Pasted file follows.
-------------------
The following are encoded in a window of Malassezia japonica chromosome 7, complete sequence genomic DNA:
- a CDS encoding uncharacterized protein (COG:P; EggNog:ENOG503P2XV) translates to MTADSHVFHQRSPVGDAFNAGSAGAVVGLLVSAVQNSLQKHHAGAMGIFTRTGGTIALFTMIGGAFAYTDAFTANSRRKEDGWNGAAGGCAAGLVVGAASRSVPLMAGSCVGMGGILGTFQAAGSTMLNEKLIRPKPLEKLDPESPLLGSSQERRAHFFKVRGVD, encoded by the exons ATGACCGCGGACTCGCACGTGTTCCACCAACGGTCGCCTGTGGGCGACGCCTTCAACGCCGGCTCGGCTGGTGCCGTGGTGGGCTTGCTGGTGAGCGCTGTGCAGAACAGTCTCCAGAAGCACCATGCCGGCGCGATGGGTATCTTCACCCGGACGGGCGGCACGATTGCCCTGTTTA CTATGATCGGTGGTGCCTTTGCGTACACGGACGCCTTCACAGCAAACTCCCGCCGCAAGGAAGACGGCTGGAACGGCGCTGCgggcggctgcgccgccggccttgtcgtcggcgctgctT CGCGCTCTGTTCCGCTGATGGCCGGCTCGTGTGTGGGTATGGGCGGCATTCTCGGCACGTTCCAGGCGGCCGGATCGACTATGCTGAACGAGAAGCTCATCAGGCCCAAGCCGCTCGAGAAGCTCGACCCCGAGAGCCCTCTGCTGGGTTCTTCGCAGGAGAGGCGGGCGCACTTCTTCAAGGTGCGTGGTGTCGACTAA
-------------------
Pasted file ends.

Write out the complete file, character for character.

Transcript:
The following are encoded in a window of Malassezia japonica chromosome 7, complete sequence genomic DNA:
- a CDS encoding uncharacterized protein (COG:P; EggNog:ENOG503P2XV) translates to MTADSHVFHQRSPVGDAFNAGSAGAVVGLLVSAVQNSLQKHHAGAMGIFTRTGGTIALFTMIGGAFAYTDAFTANSRRKEDGWNGAAGGCAAGLVVGAASRSVPLMAGSCVGMGGILGTFQAAGSTMLNEKLIRPKPLEKLDPESPLLGSSQERRAHFFKVRGVD, encoded by the exons ATGACCGCGGACTCGCACGTGTTCCACCAACGGTCGCCTGTGGGCGACGCCTTCAACGCCGGCTCGGCTGGTGCCGTGGTGGGCTTGCTGGTGAGCGCTGTGCAGAACAGTCTCCAGAAGCACCATGCCGGCGCGATGGGTATCTTCACCCGGACGGGCGGCACGATTGCCCTGTTTA CTATGATCGGTGGTGCCTTTGCGTACACGGACGCCTTCACAGCAAACTCCCGCCGCAAGGAAGACGGCTGGAACGGCGCTGCgggcggctgcgccgccggccttgtcgtcggcgctgctT CGCGCTCTGTTCCGCTGATGGCCGGCTCGTGTGTGGGTATGGGCGGCATTCTCGGCACGTTCCAGGCGGCCGGATCGACTATGCTGAACGAGAAGCTCATCAGGCCCAAGCCGCTCGAGAAGCTCGACCCCGAGAGCCCTCTGCTGGGTTCTTCGCAGGAGAGGCGGGCGCACTTCTTCAAGGTGCGTGGTGTCGACTAA